And so the technology bubble, it's an infinity bubble, right? It can just go. I had the opportunity to go to CES, and just looking at the technology of CES this year, man–
Taylor White: That looks so cool.
Dane Cotten: It was cool. The market that we would be interested in is quite small there, but it's growing like crazy. John May, the CEO of John Deere, did the keynote. He and Jamie Hyneman and a couple of others did it. And honestly, it was huge. It was really huge to be there. I went on my own accord. It was one of those things that I didn't have anybody take me. I decided I was going to go. And we've got a partner in our John Deere dealer here that's really big in technology, and he helped me out some. But just what the tech forward-thinking of John Deere is like, I love it. Everything is going to technology, and we're seeing that across the board with manufacturers. But there's this big idea that everything is going the tech way. I'm sure you get it on your comments sections of people saying, “Oh, well, you're taking away jobs from so and so and so on.” But it's like there's nobody to fill those jobs, so I'm not taking a job away from them if they don't fill those jobs. So as business owners, we have to find ways to get the work done without those people to fill those jobs. And we can sort of bridge that gap with technology and tilt rotators help and everything along the way.
Taylor White: Yeah, it's pretty interesting. I mean, those two go hand in hand. Would you say like a tilt rotator and a GPS?
Dane Cotten: Yeah, 100%. I had the chance to go to Sweden, and they've been using tilt rotators in Sweden for 20 years, longer than 20 years, 30 years. We saw an older Volvo excavator. It looked pretty nice. Had 14,000 hours on it. Tilt rotator has been on it since new, never been rebuilt. The thing looked amazing. They run machines differently than we do, though. Most of their machines aren't idled up all the way, and it's just a slow, measured pace. And they're easier on the machines. They're digging in solid rock, and they hold up great, but it's just the operator that's pushing buttons. But this technology is sustainable, right? If it can be around for 30 years and keep working just fine, I think we're golden.
Taylor White: Yeah. I think for me, it was honestly so much like just the attachments that you can put on to them, whether it be grapples or grade beams, rollers, packers, I mean, anything, you name it. It's just crazy, the stuff that you can put onto it. And it's kind of like whenever we saw it, I'm like, “Well, this is something I wish I had, you know, five years ago, this would be really cool. I'd be so farther ahead.”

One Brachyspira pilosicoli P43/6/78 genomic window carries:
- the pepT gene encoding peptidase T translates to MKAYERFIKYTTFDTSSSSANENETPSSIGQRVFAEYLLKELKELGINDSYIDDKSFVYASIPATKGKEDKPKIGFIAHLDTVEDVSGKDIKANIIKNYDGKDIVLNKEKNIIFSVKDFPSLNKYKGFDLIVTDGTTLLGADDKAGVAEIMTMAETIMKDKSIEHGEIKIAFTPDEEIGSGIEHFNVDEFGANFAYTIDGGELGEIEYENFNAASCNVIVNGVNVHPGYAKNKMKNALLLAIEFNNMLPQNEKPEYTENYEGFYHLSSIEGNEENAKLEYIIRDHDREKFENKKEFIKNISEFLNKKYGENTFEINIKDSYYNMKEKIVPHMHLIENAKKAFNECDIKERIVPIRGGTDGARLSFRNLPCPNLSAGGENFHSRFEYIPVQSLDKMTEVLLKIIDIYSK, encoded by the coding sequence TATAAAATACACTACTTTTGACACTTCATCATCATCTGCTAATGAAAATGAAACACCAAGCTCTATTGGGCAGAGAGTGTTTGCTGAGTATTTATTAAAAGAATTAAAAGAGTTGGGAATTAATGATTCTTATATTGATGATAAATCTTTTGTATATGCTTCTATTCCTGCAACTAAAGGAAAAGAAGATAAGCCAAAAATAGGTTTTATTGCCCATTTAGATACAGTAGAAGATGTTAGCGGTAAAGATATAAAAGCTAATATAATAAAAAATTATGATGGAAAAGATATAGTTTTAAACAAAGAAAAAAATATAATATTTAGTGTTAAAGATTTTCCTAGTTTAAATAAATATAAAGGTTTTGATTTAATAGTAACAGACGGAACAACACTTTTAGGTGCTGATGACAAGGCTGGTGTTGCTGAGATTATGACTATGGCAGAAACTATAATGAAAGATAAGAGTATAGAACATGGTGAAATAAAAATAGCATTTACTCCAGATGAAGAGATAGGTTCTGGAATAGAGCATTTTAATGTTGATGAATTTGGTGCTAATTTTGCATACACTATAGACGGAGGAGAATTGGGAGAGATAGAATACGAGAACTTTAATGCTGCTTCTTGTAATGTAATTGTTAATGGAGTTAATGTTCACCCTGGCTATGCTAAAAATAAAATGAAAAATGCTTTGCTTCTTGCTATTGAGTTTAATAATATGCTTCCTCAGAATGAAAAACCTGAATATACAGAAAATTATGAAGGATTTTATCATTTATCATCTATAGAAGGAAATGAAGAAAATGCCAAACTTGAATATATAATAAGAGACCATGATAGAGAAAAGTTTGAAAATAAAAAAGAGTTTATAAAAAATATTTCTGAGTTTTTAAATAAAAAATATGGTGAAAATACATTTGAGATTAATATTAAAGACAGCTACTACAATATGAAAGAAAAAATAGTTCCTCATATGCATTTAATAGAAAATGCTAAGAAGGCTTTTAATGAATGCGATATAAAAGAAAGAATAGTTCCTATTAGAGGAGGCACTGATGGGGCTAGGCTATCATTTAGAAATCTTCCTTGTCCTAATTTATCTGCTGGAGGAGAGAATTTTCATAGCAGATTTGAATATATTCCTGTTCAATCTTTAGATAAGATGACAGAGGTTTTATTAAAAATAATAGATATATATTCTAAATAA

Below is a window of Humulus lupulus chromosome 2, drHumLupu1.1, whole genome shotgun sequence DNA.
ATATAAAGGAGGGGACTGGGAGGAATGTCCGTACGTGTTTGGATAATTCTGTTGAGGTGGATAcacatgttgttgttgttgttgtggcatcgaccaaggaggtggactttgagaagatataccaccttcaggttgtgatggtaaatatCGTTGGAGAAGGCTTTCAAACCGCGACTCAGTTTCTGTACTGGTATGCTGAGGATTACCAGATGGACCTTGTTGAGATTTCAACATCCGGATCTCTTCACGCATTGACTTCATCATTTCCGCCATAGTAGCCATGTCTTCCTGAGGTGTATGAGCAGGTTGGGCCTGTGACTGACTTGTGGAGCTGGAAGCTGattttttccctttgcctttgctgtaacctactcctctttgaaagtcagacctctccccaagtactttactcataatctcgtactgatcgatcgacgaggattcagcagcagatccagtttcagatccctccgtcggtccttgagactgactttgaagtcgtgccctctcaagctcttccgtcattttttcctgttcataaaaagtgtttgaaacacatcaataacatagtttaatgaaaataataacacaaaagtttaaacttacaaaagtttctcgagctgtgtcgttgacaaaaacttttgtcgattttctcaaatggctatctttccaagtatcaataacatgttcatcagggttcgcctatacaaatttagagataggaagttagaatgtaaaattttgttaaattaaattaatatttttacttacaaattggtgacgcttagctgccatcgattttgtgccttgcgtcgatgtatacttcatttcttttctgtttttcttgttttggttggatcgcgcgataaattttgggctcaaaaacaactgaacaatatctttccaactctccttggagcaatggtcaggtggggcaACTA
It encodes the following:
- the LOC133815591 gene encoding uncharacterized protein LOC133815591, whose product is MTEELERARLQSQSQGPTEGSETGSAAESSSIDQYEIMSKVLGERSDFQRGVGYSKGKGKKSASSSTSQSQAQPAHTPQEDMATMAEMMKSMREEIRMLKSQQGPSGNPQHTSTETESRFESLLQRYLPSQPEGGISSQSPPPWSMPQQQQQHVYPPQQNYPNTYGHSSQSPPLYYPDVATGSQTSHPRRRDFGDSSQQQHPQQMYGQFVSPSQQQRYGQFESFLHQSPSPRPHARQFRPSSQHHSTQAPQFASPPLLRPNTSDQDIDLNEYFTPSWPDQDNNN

Dane Cotten: Yeah. We host those engcon demo days. We usually do two a year. And I didn't think that in little old Montana– We barely have a million people in the state, I didn't think that there would be a new crowd every time, but there is. We have a new crowd, and there are the same few guys that show up to everyone, which is awesome, but there's almost a new crowd every time. People are just getting interested in them, just seeing the benefits. And we've had a couple of guys show up to them and be like, “Man, I cannot believe I didn't have one of these years ago because it has been a life changer.” You can reduce your workload on your labor, or you can even go without labor. You can eliminate machines. Like, they're awesome. Definitely awesome.
Taylor White: Well, that's one thing that I'm definitely looking forward to seeing at this year's CONEXPO as well, too, the technology and honestly, just meeting everybody as well too is going to be a good time. But are you going to be there in a couple of weeks?
Dane Cotten: Oh, of course.
Taylor White: It’s coming up in March, a couple of weeks from now. So it’s a couple of weeks, we could say.
Dane Cotten: Perfect, yup, I'll be there. I'm going to be splitting some time between the engcon booth and the John Deere booth. I'm actually - this is kind of news - but I'm going to have a machine at the show. So you'll be able to swing by and run a machine at the engcon booth that says DC Excavation on it.
Taylor White: Oh, I’m going to be running that thing so hard.
Dane Cotten: I'm pretty sure a lot of people will go, “Yeah, I'm going to have some fun in this one.” But it's a really cool thing because you can show up. You've never had any experience on a tilt rotator, you can hop in the seat. I'll be there as well. I know a lot of the engcon guys will be around. A lot of the engcon influencers will be around. So, yeah, I encourage everybody to swing by and check that out. So, I'll be jumping between there and John Deere, maybe pop over to Trimble and AG Tech some and check those guys out. But yeah, I'm with you, man. We have the machines. I want to see the technology now. We have a lot of the technology on our machines. What can we add to our machines and our office to make us more efficient? That's a huge thing for me to see at CONEXPO as well. So, I'm definitely pumped about that.
Taylor White: Sweet, man. Well, I mean, Dane, let's carry on this conversation at CONEXPO in a couple of weeks. And I appreciate you coming on and getting through it. Yeah, we'll see you at CONEXPO.
Dane Cotten: Yeah, sounds great, man. It'll be nice to finally meet you in person.
Taylor White: I agree. Likewise.
Dane Cotten: We can go check out those black machines.
Taylor White: We can go look at the black machine. Thank you, everybody, for listening to this episode of the CONEXPO-CON/AGG Podcast brought to you by our good friends over at Komatsu. We'll catch you at the show in a couple of weeks. Take care.
Dane Cotten: Sounds great. Thank you, guys.
Dane Cotten: Thank you.